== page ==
Xbox One: A Gadget Only Microsoft Could Make

Last’s weeks Xbox One release was met with shouts from fans, detractors and longtime followers of the company’s plays in the consumer space.

Of course, the most noise originated from users who aren’t fans of the decisions made by Microsoft as of late. There was also an audible cheering from fans who are simply ecstatic to have a next-generation Xbox One to call their own. Though both extremes are valid, I think those paying attention to Microsoft’s handling of the Xbox One will realize that the device perfectly encapsulates Microsoft as it is today.

Take the company’s approach to the console itself. Rather than create a next-generation gaming system that simply allowed users to do the same things they could on the Xbox 360 with higher fidelity, Microsoft choose to put future entertainment ambitions at the forefront. Sure, the Xbox One is a next-generation gaming system, buts it’s also a television set-top box that comes closer to meeting consumer standards than most living-room focused products.

Microsoft_Xbox_One_consoleInstead of relying on DVDs and just an updated controller, the company made the decision to ship every console with a completely overhauled Kinect sensor and set a baseline for what users expect from its future consoles. Yes, attempting to innovate while facing a competitor who’s perfectly content with not pushing the envelope and coming in at a lower price is bold.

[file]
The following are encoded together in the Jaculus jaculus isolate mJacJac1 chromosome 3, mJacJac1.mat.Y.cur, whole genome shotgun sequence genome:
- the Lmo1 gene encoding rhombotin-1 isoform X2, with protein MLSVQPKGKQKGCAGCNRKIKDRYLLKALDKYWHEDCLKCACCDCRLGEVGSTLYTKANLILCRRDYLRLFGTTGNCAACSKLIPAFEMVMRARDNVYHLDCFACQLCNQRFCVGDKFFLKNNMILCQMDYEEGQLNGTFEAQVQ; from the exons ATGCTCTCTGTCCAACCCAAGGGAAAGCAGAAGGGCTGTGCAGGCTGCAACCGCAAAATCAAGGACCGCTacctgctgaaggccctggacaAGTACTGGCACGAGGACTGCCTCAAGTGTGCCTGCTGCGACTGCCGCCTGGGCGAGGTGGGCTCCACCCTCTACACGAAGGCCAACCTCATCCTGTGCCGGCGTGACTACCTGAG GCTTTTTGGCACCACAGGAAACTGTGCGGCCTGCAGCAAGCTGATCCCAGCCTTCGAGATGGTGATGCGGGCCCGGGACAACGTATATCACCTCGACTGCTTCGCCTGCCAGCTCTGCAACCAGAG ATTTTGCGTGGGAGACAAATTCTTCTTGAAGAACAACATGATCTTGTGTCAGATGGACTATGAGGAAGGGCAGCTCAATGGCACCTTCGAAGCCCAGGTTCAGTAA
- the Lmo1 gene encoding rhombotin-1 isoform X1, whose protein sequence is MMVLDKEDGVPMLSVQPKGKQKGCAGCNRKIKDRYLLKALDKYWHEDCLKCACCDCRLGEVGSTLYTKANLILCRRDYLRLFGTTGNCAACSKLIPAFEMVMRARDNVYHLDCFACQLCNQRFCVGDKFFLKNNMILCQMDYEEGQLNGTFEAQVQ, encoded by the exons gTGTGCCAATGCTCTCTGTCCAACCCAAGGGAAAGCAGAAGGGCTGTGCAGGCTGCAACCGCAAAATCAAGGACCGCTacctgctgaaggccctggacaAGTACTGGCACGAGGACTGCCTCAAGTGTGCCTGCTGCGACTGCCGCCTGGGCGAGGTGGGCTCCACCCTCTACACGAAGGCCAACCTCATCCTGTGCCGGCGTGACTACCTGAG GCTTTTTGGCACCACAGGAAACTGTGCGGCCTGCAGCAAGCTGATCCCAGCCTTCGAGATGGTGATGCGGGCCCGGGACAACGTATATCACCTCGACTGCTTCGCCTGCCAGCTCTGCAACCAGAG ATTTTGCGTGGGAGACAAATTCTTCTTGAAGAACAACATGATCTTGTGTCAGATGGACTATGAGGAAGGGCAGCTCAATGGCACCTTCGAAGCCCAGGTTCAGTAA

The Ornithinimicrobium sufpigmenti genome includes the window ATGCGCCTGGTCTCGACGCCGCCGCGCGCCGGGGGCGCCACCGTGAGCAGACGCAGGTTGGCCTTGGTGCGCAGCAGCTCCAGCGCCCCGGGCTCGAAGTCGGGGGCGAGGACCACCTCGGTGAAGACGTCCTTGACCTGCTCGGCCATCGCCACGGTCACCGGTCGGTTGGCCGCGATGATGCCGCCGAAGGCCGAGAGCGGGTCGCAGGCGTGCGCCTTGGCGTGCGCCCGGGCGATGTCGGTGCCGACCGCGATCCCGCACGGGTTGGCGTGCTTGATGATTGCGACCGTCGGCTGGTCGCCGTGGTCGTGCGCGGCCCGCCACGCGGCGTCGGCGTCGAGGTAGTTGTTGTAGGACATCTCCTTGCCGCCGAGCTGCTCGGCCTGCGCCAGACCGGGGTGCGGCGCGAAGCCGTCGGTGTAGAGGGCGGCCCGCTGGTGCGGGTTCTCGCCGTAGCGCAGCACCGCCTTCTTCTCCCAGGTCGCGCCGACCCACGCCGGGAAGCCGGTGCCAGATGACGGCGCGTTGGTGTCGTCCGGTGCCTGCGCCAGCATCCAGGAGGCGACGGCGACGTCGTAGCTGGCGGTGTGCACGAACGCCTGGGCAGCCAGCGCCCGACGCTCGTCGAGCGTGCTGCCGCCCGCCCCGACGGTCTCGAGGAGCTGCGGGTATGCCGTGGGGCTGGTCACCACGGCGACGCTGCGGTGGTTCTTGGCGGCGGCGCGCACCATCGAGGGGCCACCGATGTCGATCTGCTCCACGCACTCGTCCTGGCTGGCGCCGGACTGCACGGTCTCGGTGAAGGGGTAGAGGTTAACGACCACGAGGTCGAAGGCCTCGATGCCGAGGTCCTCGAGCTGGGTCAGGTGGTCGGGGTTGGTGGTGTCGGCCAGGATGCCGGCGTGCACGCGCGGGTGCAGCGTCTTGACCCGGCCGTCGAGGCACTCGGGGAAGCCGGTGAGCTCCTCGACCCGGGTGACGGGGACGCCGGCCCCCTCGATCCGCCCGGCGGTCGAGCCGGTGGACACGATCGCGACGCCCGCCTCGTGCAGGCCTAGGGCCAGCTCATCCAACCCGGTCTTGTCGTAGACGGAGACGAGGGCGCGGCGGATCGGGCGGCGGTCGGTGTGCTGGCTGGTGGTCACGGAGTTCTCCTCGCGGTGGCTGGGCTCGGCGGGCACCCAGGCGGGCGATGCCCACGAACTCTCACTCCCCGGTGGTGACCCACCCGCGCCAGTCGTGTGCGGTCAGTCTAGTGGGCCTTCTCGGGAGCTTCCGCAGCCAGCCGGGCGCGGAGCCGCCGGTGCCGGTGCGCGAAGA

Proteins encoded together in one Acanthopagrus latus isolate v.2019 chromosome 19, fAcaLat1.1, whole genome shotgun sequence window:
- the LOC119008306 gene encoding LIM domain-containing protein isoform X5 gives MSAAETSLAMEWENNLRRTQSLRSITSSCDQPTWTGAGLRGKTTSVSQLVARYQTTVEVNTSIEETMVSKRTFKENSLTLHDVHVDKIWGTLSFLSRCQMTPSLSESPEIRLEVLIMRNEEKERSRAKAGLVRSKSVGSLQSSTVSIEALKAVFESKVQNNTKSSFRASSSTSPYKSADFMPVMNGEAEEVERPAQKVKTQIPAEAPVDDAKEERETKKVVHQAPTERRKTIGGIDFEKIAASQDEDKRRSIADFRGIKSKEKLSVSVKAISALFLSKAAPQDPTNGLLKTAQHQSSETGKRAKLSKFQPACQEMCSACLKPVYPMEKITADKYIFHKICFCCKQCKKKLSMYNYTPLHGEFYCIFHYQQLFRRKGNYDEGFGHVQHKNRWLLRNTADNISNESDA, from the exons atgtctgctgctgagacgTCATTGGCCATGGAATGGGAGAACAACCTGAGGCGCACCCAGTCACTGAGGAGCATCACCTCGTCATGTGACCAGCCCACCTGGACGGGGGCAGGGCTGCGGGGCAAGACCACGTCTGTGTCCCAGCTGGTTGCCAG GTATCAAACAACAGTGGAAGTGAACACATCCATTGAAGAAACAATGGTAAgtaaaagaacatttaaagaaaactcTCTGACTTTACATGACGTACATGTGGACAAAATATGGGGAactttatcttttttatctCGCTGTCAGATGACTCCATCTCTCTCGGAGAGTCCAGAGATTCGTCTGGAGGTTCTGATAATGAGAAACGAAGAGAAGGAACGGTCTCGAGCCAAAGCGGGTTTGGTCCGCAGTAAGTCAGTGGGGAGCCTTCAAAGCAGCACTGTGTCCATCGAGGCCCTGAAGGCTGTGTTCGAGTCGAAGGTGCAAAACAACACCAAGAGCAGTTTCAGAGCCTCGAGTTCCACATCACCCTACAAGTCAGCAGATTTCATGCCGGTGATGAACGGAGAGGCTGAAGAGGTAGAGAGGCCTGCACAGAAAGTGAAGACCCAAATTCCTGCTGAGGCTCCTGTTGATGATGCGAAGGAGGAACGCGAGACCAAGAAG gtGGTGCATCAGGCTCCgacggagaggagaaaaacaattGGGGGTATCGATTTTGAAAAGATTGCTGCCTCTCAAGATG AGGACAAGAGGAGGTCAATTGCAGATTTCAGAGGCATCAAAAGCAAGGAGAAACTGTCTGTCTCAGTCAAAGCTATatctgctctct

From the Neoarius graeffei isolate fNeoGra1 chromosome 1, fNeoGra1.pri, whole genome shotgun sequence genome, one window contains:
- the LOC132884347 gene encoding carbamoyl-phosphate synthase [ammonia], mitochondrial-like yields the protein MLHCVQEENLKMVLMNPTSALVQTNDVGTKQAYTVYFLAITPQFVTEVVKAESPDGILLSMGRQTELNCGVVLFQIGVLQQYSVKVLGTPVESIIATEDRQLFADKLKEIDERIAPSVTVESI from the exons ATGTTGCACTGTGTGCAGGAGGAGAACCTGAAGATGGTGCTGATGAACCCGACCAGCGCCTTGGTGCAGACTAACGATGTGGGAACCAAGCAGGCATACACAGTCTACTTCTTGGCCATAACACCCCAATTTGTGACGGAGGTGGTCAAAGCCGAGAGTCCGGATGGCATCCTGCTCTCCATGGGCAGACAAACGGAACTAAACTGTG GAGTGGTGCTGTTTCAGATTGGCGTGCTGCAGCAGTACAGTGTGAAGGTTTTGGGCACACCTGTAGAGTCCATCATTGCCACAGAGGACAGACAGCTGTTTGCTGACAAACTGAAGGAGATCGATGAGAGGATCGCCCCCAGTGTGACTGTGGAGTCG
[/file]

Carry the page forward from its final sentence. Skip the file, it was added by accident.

All of these decisions didn’t exactly harmonize Microsoft’s base of users. There are some gamers who are absolutely offended by Microsoft’s decision to create one device that costs users $100 more than the competition. Many users weren’t fans of the Metro interface that Microsoft introduced in Windows 8, and you can bet they aren’t too happy with having that same interface here. Early on Microsoft was even willing to upset the used game market if it meant it could, theoretically, make it easier for gamers to switch games and share digital titles with friends and family. Yes, it back tracked on that it, but there are still users clamoring for both of those features. This is a Microsoft that isn’t afraid to make tough decisions that everyone won’t agree with. It’s not a characteristic we’ve much of from Microsoft until recently.